Have you been thinking about moving to the cloud? The potential cost savings makes it nearly impossible not to consider. The cost justification is usually easy to figure out and the cloud almost always comes out looking like a good investment. However, after you stop counting the money you are going to save you start thinking about things like security and availability and wonder whether the cloud is for you.
In a traditional data center you have the control and can deploy whatever security and high availability solution you like. However, once you decide to move your servers to the cloud your choices can become much more limited. It doesn’t matter whether you’re with Amazon, Google or Microsoft, outages in the cloud can and do occur and you need to do whatever you can to mitigate such risks.
Let’s take a closer look at Amazon Web Services (AWS) for instance. What are the options you have to ensure that your SQL Server database can survive an unexpected outage? While some applications can be deployed in a load balanced configuration across multiple availability zones, SQL Server is generally not deployed in a load balanced configuration. What this means is that SQL Server itself resides in a single availability zone and if that zone should become unavailable, your whole application stack can come to a grinding halt.
If you read this article by Miles Ward, you will see that with SQL Server 2008 R2 your availability options are pretty limited. In that article on page 11 there is a nice chart that lays out your HA options. As you will see, the options are severely limited and mostly fall outside of the category which would be described as HA. Log shipping, mirroring and transactional replication are pretty much the only options you have, and they are more of a data protection options rather than HA options. If you want Microsoft failover clustering you will find yourself out of luck due to some network limitations (clients can’t connect to a clustered IP address) in AWS and the lack of a shared disk resource required for traditional SQL clusters.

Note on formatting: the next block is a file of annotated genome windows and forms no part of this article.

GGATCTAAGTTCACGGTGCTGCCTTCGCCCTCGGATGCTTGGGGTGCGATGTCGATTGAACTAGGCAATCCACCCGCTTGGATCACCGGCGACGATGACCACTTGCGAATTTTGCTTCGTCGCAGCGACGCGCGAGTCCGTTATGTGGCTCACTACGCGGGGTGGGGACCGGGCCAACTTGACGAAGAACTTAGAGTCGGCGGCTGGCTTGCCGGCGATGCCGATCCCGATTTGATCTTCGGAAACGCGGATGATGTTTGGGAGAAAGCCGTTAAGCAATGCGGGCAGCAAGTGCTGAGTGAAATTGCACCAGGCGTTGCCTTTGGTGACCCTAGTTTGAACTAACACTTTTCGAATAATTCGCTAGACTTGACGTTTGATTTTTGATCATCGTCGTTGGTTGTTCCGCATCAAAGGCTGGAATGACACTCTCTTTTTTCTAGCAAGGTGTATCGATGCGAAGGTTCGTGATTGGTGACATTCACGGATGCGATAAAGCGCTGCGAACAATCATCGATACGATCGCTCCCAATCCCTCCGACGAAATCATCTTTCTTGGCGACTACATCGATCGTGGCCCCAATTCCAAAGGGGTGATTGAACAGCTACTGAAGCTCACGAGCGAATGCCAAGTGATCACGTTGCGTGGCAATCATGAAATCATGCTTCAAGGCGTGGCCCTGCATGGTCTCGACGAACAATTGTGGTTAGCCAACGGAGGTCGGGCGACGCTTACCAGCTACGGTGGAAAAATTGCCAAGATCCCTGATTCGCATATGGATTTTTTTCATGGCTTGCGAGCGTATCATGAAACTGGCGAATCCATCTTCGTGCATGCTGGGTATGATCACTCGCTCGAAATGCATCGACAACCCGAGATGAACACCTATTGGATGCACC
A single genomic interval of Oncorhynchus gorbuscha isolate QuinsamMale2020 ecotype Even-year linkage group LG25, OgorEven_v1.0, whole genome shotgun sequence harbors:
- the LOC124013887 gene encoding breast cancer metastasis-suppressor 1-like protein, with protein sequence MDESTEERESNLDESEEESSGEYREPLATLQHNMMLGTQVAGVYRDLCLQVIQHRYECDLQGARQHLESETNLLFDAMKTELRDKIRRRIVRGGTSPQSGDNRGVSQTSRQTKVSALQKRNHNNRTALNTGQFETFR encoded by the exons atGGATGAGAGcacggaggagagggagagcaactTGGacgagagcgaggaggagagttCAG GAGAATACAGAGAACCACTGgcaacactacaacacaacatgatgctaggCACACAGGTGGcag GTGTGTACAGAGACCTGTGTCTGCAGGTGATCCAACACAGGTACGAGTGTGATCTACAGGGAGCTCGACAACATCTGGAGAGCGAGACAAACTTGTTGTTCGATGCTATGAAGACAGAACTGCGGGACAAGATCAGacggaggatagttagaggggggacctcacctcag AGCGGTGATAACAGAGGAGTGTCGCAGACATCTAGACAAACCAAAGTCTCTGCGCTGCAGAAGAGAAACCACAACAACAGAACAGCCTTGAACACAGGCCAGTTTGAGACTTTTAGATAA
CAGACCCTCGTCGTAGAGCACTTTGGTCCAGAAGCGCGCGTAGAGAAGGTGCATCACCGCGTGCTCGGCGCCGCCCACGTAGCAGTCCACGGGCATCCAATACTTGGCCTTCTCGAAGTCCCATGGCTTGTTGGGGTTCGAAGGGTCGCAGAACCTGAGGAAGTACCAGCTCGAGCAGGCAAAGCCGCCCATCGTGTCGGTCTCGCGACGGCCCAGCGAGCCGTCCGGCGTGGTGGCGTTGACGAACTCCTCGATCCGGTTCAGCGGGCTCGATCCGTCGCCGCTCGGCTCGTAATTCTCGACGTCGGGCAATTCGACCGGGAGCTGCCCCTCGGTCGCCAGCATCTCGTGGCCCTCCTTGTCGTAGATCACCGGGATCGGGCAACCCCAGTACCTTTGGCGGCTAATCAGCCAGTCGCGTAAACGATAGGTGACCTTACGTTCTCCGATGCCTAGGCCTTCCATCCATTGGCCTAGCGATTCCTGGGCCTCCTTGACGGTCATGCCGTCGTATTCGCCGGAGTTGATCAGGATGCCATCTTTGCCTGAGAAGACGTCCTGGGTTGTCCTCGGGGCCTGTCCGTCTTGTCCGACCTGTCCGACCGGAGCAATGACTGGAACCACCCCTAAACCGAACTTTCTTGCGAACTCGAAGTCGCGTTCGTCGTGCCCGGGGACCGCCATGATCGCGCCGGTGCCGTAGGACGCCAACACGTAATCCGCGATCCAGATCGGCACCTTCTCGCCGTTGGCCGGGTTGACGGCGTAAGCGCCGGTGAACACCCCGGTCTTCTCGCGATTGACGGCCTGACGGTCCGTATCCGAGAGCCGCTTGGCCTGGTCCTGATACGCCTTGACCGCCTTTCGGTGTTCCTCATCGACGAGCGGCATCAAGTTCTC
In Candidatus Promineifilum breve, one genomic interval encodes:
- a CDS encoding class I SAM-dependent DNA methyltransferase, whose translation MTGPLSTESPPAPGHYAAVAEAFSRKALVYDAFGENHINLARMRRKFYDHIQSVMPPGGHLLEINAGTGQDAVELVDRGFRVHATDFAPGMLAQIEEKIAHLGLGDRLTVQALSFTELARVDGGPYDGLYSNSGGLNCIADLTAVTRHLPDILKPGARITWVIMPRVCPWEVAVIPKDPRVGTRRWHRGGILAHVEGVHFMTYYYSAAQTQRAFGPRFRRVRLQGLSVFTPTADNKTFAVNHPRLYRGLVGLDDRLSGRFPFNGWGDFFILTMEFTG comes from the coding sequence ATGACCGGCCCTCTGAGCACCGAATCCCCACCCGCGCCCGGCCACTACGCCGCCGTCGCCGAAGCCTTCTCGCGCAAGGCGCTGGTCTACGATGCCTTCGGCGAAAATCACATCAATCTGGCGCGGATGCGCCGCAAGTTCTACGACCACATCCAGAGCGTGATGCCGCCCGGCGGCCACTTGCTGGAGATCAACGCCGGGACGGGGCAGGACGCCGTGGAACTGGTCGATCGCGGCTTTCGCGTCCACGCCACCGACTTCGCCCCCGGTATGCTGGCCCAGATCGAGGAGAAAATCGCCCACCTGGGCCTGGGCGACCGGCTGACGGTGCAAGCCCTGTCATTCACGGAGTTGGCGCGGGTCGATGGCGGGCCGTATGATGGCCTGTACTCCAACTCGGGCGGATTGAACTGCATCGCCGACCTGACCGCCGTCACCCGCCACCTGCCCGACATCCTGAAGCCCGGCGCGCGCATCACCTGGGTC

If you are looking to deploy SQL Server 2012, your options get a little better. As described by Jeremy Peschka, with a little manual intervention you can deploy AlwaysOn Availability Groups in AWS to do asynchronous replication from your data center to AWS, or even between AWS availability groups. Of course this assumes you have the SQL 2012 Enterprise license required for AlwaysOn Availability Groups. The only “issue” is that AWS really doesn’t support moving cluster IP address from one server to another, so client redirection has to be done manually using the ec2-unassign-private-ip-addresses and ec2-assign-private-ip-addresses commands after switchover that Peschka describes in his article. All-in-all this is a very manual process, which again does not really fit the description of a highly available system.
If you can live without automated recovery and with the limitations of AlwaysOn Availability Groups that I described in a previous blog post, then you might just want to go ahead and try the AlwaysOn Availability Group deployment in AWS. However, if you are looking for an easier, more affordable, more robust HA solution, I have some really good news. SIOS Technology Corp has been looking at this problem and has developed a solution that overcomes all of the limitations previously described and will be available as an AMI for easy deployment. This solution is currently in private beta, but will be widely available later this year.
The SIOS solution is based on SQL server in a Microsoft Failover Clustering using DataKeeper Cluster Edition host based replication. By using hosted based replication they have overcome the first obstacle of clustering in EC2 – lack of shared storage. The second obstacle that SIOS had to overcome was the issue of client redirection described by Peschka; the client access point needs to be manipulated from within EC2, not failover clustering. SIOS has built intelligence into their AMI solution such that the reassigning of the IP address is automated as part of the cluster failover process, effectively simulating the behavior you would normally expect from a cluster.
And because all of this is built on top of failover clustering, this can be deployed using SQL 2008/2008 R2 or 2012. Even the Standard Edition of SQL Server will support a 2-node cluster so the cost savings vs. deploying SQL 2012 AlwaysOn Availability groups could be substantial.
Let me know what you think. Does this solution sound interesting? What are you doing today to ensure the availability of your SQL Server EC2 instances?